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I didn't have a ton of money, and I didn't know how I was going to pay for an attorney.

How Much Does Divorce Cost?

How Much Does Divorce Cost?

What Does It Really Cost To Get Divorced?


    When Katherine Buckley decided she wanted a divorce, she began her search for a divorce lawyer without any knowledge of legal fees. This was a huge mistake.

“I was scared. I didn’t have a ton of money and I didn’t know how I was going to pay for an attorney. I didn’t even know how much an attorney was going to cost me. The whole process was just devastating,” Buckley said.  

Two divorce experts who spoke with divorce360.com said the legal costs of an average divorce could range from $2,500 to $10,000. A contested divorce, however, can cost up to $100,000 in legal fees alone, if several large assets and children are involved. 

Buckley believes she might have made different decisions in her divorce proceedings -- if she had simply had a better understanding of legal fees and knew what to expect when she began knocking on the doors of law firms in her hometown. According to Heidi Culbertson, director of client development at The Harris Law Firm in Denver, legal fees come in a myriad of forms.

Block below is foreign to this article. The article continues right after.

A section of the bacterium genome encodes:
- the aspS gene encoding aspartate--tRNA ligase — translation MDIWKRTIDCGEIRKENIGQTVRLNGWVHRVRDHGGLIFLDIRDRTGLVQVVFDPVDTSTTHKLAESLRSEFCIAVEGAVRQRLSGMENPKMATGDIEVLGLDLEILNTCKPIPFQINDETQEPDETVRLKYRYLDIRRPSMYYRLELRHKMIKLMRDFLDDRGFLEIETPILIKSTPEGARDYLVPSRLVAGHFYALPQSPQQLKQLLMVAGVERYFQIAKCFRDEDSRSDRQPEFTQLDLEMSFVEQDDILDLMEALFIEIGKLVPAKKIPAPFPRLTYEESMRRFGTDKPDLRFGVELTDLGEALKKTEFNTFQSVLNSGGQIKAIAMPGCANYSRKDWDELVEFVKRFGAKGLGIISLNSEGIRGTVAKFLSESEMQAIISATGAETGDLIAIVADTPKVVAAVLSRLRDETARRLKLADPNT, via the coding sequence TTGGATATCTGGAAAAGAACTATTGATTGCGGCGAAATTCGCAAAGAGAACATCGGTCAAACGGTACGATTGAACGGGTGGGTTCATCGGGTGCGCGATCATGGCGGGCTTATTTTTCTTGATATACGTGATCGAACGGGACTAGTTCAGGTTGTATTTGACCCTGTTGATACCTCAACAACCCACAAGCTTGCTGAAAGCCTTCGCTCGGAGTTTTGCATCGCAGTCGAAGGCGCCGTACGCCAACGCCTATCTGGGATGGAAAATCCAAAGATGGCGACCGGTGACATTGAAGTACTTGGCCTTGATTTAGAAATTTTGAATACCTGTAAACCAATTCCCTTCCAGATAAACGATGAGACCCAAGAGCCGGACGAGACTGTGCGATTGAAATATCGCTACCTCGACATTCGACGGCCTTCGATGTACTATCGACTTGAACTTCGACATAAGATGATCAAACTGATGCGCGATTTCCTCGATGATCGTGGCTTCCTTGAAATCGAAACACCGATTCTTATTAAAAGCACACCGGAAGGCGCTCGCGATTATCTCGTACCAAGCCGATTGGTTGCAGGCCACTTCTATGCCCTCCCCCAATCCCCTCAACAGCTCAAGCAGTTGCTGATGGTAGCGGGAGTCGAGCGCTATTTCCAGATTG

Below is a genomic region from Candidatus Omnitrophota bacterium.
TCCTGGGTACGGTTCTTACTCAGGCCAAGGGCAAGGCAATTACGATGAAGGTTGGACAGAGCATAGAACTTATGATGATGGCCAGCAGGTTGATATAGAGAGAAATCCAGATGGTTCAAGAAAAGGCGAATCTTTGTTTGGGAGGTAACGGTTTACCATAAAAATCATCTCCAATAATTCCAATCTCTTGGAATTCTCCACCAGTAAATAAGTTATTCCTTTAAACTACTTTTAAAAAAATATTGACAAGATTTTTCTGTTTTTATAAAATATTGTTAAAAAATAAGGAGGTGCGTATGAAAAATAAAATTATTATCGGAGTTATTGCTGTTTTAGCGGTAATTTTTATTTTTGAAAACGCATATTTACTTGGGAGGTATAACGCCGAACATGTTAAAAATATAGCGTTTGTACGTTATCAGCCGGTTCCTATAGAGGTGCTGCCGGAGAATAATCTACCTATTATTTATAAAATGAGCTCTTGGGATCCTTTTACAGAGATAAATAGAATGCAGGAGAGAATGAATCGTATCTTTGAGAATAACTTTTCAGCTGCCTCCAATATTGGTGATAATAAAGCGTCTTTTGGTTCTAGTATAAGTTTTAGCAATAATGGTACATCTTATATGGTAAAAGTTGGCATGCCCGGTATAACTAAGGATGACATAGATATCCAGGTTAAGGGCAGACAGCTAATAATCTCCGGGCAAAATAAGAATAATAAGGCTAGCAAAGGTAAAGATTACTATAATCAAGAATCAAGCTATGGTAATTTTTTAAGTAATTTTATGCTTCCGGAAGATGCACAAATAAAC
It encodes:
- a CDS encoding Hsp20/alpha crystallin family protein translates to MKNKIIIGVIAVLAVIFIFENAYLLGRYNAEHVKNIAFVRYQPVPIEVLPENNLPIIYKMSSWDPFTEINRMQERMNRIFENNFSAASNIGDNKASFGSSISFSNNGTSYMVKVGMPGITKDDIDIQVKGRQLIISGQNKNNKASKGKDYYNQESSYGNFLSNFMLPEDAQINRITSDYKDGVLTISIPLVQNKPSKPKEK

Two legal fees commonly used at The Harris Law Firm are the consult fee and retainer fee. The consult fee is charged when a potential client requests a consultation from a lawyer. This can be charged as a flat fee or an hourly rate. Either way, the client is required to pay the fee even if the lawyer tells them they don’t have a case or they decide not to use the lawyer. 

Not all law firms, however, charge for an initial consultation. Jessica A. Foley, a family law attorney at Sullivan & Sweeney, LLP, Massachusetts, said it is custom for her firm to provide free consultations.  

A retainer fee is an upfront fee that secures payment for hourly legal fees in advance. The payment is deposited into an interest-bearing account. As the client accrues legal fees, the law office bills the retainer account. Typically, the client is required to replenish the account as it nears the red, Foley said. This depends mainly on the relationship between the client and the lawyer, the firm’s payment policy and the payment plan as outlined in the written retainer agreement.  

The written retainer agreement relays hourly fees and costs applicable to a specific case. The retainer agreement is legally binding once both parties have signed it. It does not mean the client cannot fire the lawyer. In return, the lawyer has the right to withdrawal from a case once the agreement has been signed. Both the lawyer and the client receive original copies of the agreement at Foley’s law firm.  

Buckley was not subjected to a consult fee, but she did have to pay a retainer and sign an agreement. During her consultation, her lawyer offered her two payment options, she said. The first option was to pay an hourly fee of $100. The fee was to be charged at minimum billing increments of every quarter-hour. 

Her second option was to pay a lump sum of $3,000 upfront regardless of how little or much time the case required. Scared of racking up an enormous bill, Buckley chose for the second option. “I didn’t know where I was going to get the money, but it seemed like the best option at the time,” she said. “I was a nervous wreck.”